Hereinbelow, embodiments of correcting defective portions of a chromium photomask for the IC manufacture will be described. A chromium photomask 3 generally consists of a glass substrate 1 and a chromium thin film 2 deposited on the glass substrate 1 by vacuum evaporation and having a film thickness of about 700 A and a pattern corresponding to a negative circuit pattern, as shown in FIG. 1. Such a metal thin film 2 may include projecting defectives 4, island defectives 5 and sand-like dispersed defectives 6, as shown in FIG. 2. These defectives 4, 5 and 6 should be perfectly removed from the substrate 1. An embodiment of the apparatus for correcting these defectives will be described referring to FIG. 3.

In FIG. 3, an Ar ion laser source 7 generates a pulsed laser beam 10 of a short pulse width, i.e. the pulse width at the half of the peak intensity is in a range from 10 to 20 nanoseconds. The laser oscillator 7 is acousto-optically driven by a driver 8 which is driven by a pulse generator 9. The laser beam 10 is scanned by a scanning system 11 in the direction perpendicular to the drawing sheet. The scanning system may be formed of a rotating prism or a rotating mirror. An optical system 12 formed, for example, of convex lenses etc. condenses the laser beam 10 generated from the laser source 7 and scanned by the scanning system 11 on a predetermined plane. A photomask 3 carrying a chromium thin film 2 is mounted and fixed on an evacuated chuck 13 with the chromium film 2 directed toward the evacuated chuck 13. The evacuated chuck 13 is fixed on the upper surface of a resilient or elastic table 14 which is fixed on one ends of resilient thin metal bars 14a fixed on a Y table 17a at the other ends. The resilient table 14 can be finely moved in the horizontal direction in the figure by a feed motor 16 through a fine feed mechanism 15 formed, for example, of a screw mechanism of a fine pitch. The feed motor 16 is mounted on an upper surface of a projecting portion of the Y table 17a. The Y table 17a is allowed to slide in y-direction perpendicular to the drawing sheet by a drive motor 18a fixed on an X table 17b which is allowed to slide in the horizontal direction of the figure. The X table 17b is driven by a drive motor 18b fixed on a base plate 20. A controller 19 applies a signal for determining the oscillation frequency of the pulse generator 9 to be pulse generator in synchronism with the sweep signal obtained from the scanning system 11 in accordance with the y-directional size of the defect of the chromium film, while giving command signal to the drive motor 16 in accordance with the x-directional size of the defect of the chromium film. The controller 19 also applies a signal for stopping the oscillation of the pulse generator 9 to the pulse generator 9 after finely feeding the resilient table 14 by a predetermined amount. Here, the location of the defective portion of the chromium thin film 2 of the photomask 3 is preliminarily detected by a detector (not shown), and the controller 19 drives the drive motors 18a and 18b and hence locates the Y table 17a and the X table 17b on the basis of the positional detection signal to bring the defective portion of the chromium thin film into the scanning area of the scanning system 11 and in the fine feed region of the resilient table 14. The scanning system may be as disclosed in copending U.S. patent application Ser. No. 627,279 filed Oct. 30, 1975 assigned to the same assignee.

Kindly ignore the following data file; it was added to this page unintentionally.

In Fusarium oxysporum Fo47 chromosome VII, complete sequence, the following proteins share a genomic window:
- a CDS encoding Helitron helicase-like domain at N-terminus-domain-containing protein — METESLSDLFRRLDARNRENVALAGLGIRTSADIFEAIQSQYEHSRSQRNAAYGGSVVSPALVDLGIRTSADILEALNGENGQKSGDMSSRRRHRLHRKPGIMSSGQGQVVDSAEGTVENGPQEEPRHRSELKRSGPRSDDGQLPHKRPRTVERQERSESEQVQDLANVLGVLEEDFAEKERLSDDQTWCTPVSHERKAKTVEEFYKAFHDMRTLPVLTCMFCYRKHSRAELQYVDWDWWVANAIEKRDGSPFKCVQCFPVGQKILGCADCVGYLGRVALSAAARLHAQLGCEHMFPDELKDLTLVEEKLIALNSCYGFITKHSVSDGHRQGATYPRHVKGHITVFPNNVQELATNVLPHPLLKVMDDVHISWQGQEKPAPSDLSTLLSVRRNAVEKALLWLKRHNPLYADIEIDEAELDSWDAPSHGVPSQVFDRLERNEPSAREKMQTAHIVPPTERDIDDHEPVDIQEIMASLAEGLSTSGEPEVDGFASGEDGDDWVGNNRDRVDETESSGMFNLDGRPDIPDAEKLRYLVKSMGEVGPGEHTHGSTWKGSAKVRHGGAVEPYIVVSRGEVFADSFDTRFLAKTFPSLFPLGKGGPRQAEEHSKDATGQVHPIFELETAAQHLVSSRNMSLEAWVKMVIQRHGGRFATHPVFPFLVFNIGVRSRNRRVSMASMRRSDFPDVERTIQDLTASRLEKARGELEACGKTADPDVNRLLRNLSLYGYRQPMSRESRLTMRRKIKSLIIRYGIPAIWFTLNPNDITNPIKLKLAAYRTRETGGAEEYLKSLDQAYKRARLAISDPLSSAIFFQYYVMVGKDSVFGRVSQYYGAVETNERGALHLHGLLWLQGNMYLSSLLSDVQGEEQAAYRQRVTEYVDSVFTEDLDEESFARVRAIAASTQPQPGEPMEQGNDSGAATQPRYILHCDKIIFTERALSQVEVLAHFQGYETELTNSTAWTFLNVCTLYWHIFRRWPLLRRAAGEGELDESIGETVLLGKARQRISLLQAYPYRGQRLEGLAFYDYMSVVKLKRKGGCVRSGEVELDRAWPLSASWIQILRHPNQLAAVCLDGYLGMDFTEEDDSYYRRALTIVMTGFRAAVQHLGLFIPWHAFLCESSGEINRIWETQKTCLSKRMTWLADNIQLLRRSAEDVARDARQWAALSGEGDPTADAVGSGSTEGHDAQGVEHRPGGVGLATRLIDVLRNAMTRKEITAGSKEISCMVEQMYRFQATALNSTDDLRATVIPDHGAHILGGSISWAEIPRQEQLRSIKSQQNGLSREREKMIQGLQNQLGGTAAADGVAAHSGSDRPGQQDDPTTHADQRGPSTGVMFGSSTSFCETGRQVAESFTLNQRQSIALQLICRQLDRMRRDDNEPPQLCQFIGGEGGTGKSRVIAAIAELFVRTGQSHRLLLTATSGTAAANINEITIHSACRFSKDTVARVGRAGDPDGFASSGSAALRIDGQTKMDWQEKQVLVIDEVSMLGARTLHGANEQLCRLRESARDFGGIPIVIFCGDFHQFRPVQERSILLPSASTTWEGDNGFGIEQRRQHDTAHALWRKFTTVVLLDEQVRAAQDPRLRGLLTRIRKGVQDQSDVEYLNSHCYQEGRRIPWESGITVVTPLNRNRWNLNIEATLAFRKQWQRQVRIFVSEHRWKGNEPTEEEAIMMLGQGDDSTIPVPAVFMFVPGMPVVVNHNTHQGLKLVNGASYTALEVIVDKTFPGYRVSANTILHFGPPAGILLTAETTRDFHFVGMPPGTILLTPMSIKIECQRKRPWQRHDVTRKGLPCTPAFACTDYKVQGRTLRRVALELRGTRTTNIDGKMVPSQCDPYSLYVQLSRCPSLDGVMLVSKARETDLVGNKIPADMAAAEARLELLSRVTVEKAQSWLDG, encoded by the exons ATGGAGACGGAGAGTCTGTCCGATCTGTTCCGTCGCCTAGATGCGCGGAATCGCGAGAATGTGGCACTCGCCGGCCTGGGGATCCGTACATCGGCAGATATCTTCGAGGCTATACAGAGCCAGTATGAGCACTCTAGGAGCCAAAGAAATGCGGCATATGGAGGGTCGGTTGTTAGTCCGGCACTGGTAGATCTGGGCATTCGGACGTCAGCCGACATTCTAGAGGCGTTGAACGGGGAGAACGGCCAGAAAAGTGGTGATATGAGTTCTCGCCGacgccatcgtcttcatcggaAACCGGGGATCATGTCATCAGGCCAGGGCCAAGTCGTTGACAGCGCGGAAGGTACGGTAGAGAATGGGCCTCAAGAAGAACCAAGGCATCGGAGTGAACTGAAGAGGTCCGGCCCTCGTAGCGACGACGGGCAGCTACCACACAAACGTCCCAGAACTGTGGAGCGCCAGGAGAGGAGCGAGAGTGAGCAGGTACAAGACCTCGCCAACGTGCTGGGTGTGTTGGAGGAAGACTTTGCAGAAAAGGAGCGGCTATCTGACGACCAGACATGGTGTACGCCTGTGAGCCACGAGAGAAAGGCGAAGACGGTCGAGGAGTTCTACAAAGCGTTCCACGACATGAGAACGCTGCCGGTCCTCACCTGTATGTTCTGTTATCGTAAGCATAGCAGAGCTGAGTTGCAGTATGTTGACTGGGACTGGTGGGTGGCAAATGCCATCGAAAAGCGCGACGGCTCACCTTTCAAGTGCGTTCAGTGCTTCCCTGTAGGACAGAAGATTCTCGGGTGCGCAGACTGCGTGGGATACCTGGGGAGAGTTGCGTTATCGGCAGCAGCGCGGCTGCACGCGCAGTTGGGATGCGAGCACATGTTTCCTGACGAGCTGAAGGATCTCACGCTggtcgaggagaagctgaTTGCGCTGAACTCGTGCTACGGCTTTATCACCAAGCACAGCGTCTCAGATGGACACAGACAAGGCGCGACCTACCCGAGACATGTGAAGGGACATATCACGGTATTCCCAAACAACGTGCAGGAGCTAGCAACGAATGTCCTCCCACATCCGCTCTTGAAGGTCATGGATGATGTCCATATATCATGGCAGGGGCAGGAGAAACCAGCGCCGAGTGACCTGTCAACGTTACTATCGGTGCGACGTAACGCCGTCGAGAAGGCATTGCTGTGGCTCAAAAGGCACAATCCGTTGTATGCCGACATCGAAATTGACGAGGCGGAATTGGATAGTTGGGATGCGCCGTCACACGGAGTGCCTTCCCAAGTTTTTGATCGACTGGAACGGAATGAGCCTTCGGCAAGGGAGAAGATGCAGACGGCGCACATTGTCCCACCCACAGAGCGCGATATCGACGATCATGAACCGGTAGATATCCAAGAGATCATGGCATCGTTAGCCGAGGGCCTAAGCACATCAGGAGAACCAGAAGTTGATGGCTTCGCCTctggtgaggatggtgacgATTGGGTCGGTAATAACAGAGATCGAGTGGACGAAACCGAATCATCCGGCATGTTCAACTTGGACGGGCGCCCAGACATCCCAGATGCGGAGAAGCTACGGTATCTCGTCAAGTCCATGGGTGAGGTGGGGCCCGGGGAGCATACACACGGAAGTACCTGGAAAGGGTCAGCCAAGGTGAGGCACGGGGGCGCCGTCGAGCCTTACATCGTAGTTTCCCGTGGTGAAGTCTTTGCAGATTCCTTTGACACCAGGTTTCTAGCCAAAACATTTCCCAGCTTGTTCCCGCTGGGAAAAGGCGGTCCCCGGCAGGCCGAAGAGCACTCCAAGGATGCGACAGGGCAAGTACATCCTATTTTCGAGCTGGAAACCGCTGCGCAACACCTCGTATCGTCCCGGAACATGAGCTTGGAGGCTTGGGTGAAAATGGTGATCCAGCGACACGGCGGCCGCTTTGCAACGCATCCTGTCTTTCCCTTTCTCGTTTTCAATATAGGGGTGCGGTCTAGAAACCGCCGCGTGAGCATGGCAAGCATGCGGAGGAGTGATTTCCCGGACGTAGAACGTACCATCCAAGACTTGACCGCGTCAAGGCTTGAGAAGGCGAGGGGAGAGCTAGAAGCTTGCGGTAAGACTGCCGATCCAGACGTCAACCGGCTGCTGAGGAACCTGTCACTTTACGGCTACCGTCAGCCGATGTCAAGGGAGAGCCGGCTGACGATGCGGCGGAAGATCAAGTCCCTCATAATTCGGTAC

According to the above structure, the high power laser beam 10 generated from the laser oscillator 7 is condensed by the condensing optical system 12 and irradiated as a small spot on the defective portion of the chromium thin film 2 from the substrate side and through the transparent substrate 1. The irradiated chromium thin film 2 deposited on the glass substrate begins to melt and evaporate from the inner surface portion at the intersurface between the substrate 1 and the thin film 2. The inner surface portion, however, is isolated from the ambient atmosphere and hence the temperature rise increases the inner pressure extremely high. The chromium thin film 2 is forced to melt from the inner surface to the outer surface exposed to the outer atmosphere by the irradiation of the high power laser beam 10. At some critical point, the melted and evaporated chromium undergoes explosion by the increased inner pressure and scatters away from the glass substrate to leave only the glass plate. There is no remainder of chromium or alloy of chromium and the glass on the glass substrate.

Next, description will be made of the case where the defective portion of the chromium thin film 2 is considerably larger than the spot size of the laser beam condensed by the condensing optical system.